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Das Übergangsmodell der Einfachsteuer: Eine Effiziente Unternehmensbesteuerung?

Listed author(s):
  • Siemers, Lars-H. R.
  • Zöller, Daniel

We investigate the neutrality features of an ACE tax reform proposal suggested for the company tax reform in Germany. As a pure ACE tax system is not feasible in practice, certain elements have been changed in the proposal: the traditional income tax of non-corporations remains progressive; there is a flat tax rate for corporations, but there is also a tax levied on distributed profits. Similar to S-corporations in the USA, both non-corporations and corporations (if feasible) have the option to be either taxed at the personal level of the owners within the income tax or at the company level within the profit tax (so far corporate tax). In both cases, the companies have a claim on a operating expenditure for equity cost (ACE). To analyze the proposal we extend the neoclassical model by allowing for financial assets of companies. The proposal causes that investors distinguish two rates of discounting. Therefore, as we want to determine the optimal level of investment endogenously, we cannot maximize the market value of the company. The problem can be solved by maximizing the end value of the investments. We show that the proposed tax system guarantees financial, investment, legal form, and depreciation neutrality. Intertemporal or growth neutrality, however, is only generated financing investments by retaining profits.

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File URL: https://mpra.ub.uni-muenchen.de/757/1/MPRA_paper_757.pdf
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Paper provided by University Library of Munich, Germany in its series MPRA Paper with number 757.

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Date of creation: Nov 2006
Handle: RePEc:pra:mprapa:757
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  1. Boadway, Robin & Bruce, Neil, 1984. "A general proposition on the design of a neutral business tax," Journal of Public Economics, Elsevier, vol. 24(2), pages 231-239, July.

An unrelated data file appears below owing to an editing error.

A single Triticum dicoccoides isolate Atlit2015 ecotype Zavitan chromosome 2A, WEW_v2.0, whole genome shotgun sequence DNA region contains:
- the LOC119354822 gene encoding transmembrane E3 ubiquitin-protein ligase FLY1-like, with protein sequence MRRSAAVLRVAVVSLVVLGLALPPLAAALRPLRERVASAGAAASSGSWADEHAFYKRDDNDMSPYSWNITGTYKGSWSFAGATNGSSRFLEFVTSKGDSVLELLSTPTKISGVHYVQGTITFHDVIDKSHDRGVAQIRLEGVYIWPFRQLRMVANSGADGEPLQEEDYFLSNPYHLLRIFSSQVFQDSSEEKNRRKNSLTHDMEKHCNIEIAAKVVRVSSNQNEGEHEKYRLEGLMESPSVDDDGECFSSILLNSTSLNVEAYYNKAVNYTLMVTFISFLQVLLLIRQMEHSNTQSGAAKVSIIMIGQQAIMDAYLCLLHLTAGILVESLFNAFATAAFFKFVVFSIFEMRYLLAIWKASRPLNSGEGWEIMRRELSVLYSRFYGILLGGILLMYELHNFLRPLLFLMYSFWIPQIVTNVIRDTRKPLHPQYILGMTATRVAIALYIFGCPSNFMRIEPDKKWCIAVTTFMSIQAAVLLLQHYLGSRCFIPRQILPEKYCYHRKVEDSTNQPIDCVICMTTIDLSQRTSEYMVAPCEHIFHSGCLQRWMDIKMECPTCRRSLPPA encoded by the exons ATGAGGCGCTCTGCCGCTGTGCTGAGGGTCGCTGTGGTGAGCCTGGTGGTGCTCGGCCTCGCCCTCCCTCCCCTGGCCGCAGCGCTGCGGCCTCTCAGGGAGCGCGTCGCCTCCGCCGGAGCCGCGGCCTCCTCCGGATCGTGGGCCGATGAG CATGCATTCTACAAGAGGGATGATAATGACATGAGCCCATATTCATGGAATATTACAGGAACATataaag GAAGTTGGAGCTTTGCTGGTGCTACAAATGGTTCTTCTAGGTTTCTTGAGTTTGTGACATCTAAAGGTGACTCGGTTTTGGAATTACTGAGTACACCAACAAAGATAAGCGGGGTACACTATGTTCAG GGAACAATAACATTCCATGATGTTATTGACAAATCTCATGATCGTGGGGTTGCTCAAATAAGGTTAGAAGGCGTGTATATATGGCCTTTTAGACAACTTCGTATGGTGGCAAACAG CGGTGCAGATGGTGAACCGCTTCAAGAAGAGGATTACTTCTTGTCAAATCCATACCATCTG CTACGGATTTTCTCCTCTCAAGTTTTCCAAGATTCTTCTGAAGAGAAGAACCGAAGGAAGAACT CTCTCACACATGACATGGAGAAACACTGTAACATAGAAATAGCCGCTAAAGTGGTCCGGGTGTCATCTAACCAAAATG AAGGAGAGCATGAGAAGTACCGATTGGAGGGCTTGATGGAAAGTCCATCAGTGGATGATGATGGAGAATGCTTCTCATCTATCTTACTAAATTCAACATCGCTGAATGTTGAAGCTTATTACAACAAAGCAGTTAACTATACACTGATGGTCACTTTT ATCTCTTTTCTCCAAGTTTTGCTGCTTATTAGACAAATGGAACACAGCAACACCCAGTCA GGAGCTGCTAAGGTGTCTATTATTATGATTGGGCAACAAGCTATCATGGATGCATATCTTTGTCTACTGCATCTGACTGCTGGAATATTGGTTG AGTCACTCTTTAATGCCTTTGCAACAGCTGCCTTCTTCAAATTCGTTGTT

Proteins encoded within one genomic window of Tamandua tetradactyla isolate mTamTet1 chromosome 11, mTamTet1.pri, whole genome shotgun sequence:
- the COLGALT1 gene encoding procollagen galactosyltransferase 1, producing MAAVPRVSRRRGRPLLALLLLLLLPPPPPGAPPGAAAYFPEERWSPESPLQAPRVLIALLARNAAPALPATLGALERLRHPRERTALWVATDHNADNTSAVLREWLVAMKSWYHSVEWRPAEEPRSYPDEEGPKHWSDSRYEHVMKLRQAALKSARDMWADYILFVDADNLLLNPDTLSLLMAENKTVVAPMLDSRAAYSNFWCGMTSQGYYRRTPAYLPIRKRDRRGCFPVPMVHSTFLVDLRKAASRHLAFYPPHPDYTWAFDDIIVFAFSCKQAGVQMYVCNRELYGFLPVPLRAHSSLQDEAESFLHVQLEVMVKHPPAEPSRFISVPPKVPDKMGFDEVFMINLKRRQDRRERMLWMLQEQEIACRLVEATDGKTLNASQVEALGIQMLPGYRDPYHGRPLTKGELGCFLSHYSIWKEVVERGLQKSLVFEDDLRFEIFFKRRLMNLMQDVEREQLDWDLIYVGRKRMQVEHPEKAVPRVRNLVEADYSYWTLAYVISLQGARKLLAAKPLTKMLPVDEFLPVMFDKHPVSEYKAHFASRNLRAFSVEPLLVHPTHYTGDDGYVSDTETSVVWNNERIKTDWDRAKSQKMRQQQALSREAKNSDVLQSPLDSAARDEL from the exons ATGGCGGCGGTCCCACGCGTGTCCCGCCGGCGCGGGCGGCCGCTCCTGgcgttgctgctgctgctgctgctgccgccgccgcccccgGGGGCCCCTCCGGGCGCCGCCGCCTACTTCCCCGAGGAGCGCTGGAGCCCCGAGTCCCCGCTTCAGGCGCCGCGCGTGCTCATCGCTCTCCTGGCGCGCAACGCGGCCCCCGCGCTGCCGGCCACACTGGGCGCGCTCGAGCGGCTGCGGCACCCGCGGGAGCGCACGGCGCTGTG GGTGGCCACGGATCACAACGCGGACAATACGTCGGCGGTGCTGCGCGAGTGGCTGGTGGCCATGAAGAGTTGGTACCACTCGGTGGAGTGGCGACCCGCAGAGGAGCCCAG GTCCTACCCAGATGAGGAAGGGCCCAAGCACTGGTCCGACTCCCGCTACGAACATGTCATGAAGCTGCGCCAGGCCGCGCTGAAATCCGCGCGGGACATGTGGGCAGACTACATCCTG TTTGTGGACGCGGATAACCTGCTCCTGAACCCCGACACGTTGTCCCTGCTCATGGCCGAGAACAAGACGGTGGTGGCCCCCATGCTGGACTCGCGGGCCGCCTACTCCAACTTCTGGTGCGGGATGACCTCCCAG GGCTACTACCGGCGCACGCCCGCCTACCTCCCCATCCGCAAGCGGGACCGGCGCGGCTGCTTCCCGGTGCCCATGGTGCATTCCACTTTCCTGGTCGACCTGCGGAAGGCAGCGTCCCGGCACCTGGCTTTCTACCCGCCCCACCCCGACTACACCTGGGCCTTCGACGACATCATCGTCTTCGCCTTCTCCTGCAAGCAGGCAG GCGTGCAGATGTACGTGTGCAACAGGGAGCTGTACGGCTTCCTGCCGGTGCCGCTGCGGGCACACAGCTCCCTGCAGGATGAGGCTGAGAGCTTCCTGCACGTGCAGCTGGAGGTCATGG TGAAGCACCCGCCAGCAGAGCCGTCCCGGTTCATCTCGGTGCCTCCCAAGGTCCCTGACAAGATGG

2. Franz W. Wagner, 2006. "Was bedeutet Steuervereinfachung wirklich?," Perspektiven der Wirtschaftspolitik, Verein für Socialpolitik, vol. 7(1), pages 19-33, 02.
  3. Boskin, Michael J, 1978. "Taxation, Saving, and the Rate of Interest," Journal of Political Economy, University of Chicago Press, vol. 86(2), pages 3-27, April.
  4. Lietmeyer, Volker & Petzold, Oliver, 2005. "Bedingungen und Ziele für eine Reform der Unternehmensbesteuerung," Wirtschaftsdienst – Zeitschrift für Wirtschaftspolitik (1949 - 2007), ZBW – German National Library of Economics / Leibniz Information Centre for Economics, vol. 85(9), pages 590-599.
  5. Howitt, Peter & Sinn, Hans-Werner, 1989. "Gradual Reforms of Capital Income Taxation," American Economic Review, American Economic Association, vol. 79(1), pages 106-124, March.
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  7. Mervyn A. King, 1974. "Taxation and the Cost of Capital," Review of Economic Studies, Oxford University Press, vol. 41(1), pages 21-35.
  8. Bonds, Stephen R. & Devereux, Michael P., 1995. "On the design of a neutral business tax under uncertainty," Journal of Public Economics, Elsevier, vol. 58(1), pages 57-71, September.
  9. Michael Keen & John King, 2002. "The Croatian profit tax: an ACE in practice," Fiscal Studies, Institute for Fiscal Studies, vol. 23(3), pages 401-418, September.
  10. Nielsen, Soren Bo & Sorensen, Peter Birch, 1997. "On the optimality of the Nordic system of dual income taxation," Journal of Public Economics, Elsevier, vol. 63(3), pages 311-329, February.
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  12. Michael J. Boskin, 1978. "Taxation, Saving, and the Rate of Interest," NBER Chapters,in: Research in Taxation, pages 3-27 National Bureau of Economic Research, Inc.
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